Benefits of Crowdsourcing to Businesses

Internet has famed many applications that had up to now been either non-existent or taken a back seat on the mainstream arena, and crowd sourcing is one such active beneficiaries as it nows enjoys new found prominence and even globalization. In return its advocates, practitioners and consumers derive depth brought about by the immense range of diverse ideas, culture and wisdom of the crowds.

The practical dimension of this kind of work sourcing involves assigning tasks that are traditionally handled by employees or contractors, to groups of people that hold some degree of proficiency in the type of tasks at hand. Some of the common tasks pertain to developing new designs, content or identifying objects or products among others things, many businesses have gladly embraced this phenomenon on the account of lower payment thresholds, the quality of results derived and the speed at which tasks are finalized.

As the web 2.0 platform changes the way we do business organizations and professional individuals happily embrace the efficiency it injects in many areas of business, industrial and social projects although controversy has dogged these advantages. Crowdsourcing’s ability to invite input and solve problems through group intelligence enables organizations to assume ownership of the solutions provided by the competing crowd.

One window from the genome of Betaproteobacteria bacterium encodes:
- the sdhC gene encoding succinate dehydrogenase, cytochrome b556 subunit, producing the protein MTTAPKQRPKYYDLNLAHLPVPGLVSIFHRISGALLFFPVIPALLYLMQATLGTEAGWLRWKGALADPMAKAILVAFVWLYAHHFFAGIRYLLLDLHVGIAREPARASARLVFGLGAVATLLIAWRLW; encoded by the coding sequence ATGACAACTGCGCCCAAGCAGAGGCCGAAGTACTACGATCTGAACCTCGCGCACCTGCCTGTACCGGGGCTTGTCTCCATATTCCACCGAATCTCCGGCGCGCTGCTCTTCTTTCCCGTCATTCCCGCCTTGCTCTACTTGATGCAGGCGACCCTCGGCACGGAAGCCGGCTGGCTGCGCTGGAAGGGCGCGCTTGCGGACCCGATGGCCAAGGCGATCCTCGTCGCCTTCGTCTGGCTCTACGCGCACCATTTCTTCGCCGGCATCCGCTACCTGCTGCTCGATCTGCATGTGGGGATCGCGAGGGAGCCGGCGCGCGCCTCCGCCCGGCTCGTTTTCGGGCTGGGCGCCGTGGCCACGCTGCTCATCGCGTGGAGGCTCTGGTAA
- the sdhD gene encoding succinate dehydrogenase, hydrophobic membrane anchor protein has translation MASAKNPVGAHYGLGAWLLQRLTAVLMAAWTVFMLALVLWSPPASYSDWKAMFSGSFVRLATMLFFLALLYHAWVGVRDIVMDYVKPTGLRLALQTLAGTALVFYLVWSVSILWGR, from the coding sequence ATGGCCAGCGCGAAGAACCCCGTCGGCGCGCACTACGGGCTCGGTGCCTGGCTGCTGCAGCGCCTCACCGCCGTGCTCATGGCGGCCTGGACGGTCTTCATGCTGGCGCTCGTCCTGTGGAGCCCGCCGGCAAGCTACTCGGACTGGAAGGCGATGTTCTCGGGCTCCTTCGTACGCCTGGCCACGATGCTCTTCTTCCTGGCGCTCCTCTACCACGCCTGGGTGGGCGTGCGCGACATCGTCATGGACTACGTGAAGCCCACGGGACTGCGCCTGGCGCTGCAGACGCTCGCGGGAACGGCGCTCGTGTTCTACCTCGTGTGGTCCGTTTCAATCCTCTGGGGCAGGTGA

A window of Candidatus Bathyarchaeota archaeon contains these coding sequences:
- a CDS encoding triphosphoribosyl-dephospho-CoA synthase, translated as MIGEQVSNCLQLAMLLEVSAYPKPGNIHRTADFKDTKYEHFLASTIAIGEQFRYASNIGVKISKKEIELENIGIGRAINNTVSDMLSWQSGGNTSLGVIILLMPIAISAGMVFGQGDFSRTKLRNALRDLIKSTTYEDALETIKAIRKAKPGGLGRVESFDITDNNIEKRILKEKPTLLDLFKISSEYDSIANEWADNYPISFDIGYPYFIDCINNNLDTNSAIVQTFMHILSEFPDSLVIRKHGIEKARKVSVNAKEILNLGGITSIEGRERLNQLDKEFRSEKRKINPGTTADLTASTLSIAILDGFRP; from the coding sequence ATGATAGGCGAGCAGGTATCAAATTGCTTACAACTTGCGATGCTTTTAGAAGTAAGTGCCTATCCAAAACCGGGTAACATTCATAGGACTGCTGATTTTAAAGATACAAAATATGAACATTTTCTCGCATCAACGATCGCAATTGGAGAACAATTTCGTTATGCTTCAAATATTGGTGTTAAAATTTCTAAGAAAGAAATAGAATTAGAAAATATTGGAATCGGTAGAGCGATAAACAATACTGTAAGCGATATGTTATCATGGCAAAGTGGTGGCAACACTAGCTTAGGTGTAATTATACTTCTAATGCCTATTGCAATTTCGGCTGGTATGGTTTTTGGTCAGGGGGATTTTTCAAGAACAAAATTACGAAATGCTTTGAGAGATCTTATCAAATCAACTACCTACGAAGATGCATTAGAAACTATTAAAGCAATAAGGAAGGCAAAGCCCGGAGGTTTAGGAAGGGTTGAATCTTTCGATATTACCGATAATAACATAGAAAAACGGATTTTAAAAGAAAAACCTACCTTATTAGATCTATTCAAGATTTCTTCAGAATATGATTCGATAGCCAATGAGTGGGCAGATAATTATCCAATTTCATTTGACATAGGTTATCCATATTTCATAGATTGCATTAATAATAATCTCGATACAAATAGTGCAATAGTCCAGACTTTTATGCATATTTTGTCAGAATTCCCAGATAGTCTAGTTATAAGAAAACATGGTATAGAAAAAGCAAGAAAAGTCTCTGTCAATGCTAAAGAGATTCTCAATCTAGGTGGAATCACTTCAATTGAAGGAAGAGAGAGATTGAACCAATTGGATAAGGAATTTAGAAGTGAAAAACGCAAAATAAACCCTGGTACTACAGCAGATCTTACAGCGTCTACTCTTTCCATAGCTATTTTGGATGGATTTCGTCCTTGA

Participants are rewarded either through prizes, monetary rewards or points that can later be used to redeem items of the participant’s choice, and in other cases it is done as a form of volunteerism with those taking part deriving satisfaction in their intellectual contributions and exploits.

Entities also enjoy the benefits of crowdsourcing by taking attention to the input of the crowd, thus gaining first hand insight of customer sentiments. Crowdsourcing is distinct to outsourcing in that it is primarily aimed at an undefined crowd as opposed to a specific body. Open source production is a group activity initiated by the advocates of the open culture as members of the public, whereas crowdsourcing tasks emanate from particular clients towards an individual or undefined public.

The problem solving capacity of sourcing from crowds has potent uses for non-profit organizations and the government in their broad range of activities such as urban and transit planning through testing public sentiment. The US Patent and Trademark Office implemented a very good example of crowdsourcing as a tool to solve problems on a public scale through Peer to patent Community Patent Review project.

Wide debate has been prompted by the implications of crowdsourcing on the economy, social and ethical aspects, and some of the arguments have centered on the possible additional costs that maybe necessary to bring about an acceptable conclusion to an assigned task that may otherwise attract unsatisfactory contributions or solutions. Others cite the real possibility of a task attracting few participants, global language barriers or difficulty managing a large scale crowdsourced project, extremely low wages have attributed to negative sentiment surrounding crowdsourcing services like Amazon Mechanical Turk, and the lack of written contracts, no disclosure agreements or employee agreements.

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